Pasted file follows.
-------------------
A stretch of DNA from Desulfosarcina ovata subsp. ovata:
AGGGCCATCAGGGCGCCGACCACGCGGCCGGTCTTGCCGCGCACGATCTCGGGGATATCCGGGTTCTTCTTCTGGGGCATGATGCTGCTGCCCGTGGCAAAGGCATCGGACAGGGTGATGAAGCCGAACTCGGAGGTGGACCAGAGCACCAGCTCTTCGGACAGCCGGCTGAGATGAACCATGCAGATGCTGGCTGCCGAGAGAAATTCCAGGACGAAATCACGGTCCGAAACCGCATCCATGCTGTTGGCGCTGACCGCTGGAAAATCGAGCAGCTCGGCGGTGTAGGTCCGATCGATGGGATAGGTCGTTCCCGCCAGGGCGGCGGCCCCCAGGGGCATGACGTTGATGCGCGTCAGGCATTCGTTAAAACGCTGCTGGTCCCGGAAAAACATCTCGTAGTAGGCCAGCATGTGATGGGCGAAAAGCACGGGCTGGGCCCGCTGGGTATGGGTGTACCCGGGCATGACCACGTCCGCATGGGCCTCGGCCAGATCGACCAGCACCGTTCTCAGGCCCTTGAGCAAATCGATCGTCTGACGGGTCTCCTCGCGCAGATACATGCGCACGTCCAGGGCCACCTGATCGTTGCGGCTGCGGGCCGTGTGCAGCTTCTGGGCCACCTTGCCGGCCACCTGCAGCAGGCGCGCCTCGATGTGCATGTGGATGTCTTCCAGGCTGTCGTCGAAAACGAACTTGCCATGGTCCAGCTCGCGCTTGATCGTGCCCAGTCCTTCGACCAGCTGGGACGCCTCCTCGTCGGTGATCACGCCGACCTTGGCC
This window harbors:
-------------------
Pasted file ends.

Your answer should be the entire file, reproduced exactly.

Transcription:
A stretch of DNA from Desulfosarcina ovata subsp. ovata:
AGGGCCATCAGGGCGCCGACCACGCGGCCGGTCTTGCCGCGCACGATCTCGGGGATATCCGGGTTCTTCTTCTGGGGCATGATGCTGCTGCCCGTGGCAAAGGCATCGGACAGGGTGATGAAGCCGAACTCGGAGGTGGACCAGAGCACCAGCTCTTCGGACAGCCGGCTGAGATGAACCATGCAGATGCTGGCTGCCGAGAGAAATTCCAGGACGAAATCACGGTCCGAAACCGCATCCATGCTGTTGGCGCTGACCGCTGGAAAATCGAGCAGCTCGGCGGTGTAGGTCCGATCGATGGGATAGGTCGTTCCCGCCAGGGCGGCGGCCCCCAGGGGCATGACGTTGATGCGCGTCAGGCATTCGTTAAAACGCTGCTGGTCCCGGAAAAACATCTCGTAGTAGGCCAGCATGTGATGGGCGAAAAGCACGGGCTGGGCCCGCTGGGTATGGGTGTACCCGGGCATGACCACGTCCGCATGGGCCTCGGCCAGATCGACCAGCACCGTTCTCAGGCCCTTGAGCAAATCGATCGTCTGACGGGTCTCCTCGCGCAGATACATGCGCACGTCCAGGGCCACCTGATCGTTGCGGCTGCGGGCCGTGTGCAGCTTCTGGGCCACCTTGCCGGCCACCTGCAGCAGGCGCGCCTCGATGTGCATGTGGATGTCTTCCAGGCTGTCGTCGAAAACGAACTTGCCATGGTCCAGCTCGCGCTTGATCGTGCCCAGTCCTTCGACCAGCTGGGACGCCTCCTCGTCGGTGATCACGCCGACCTTGGCC
This window harbors: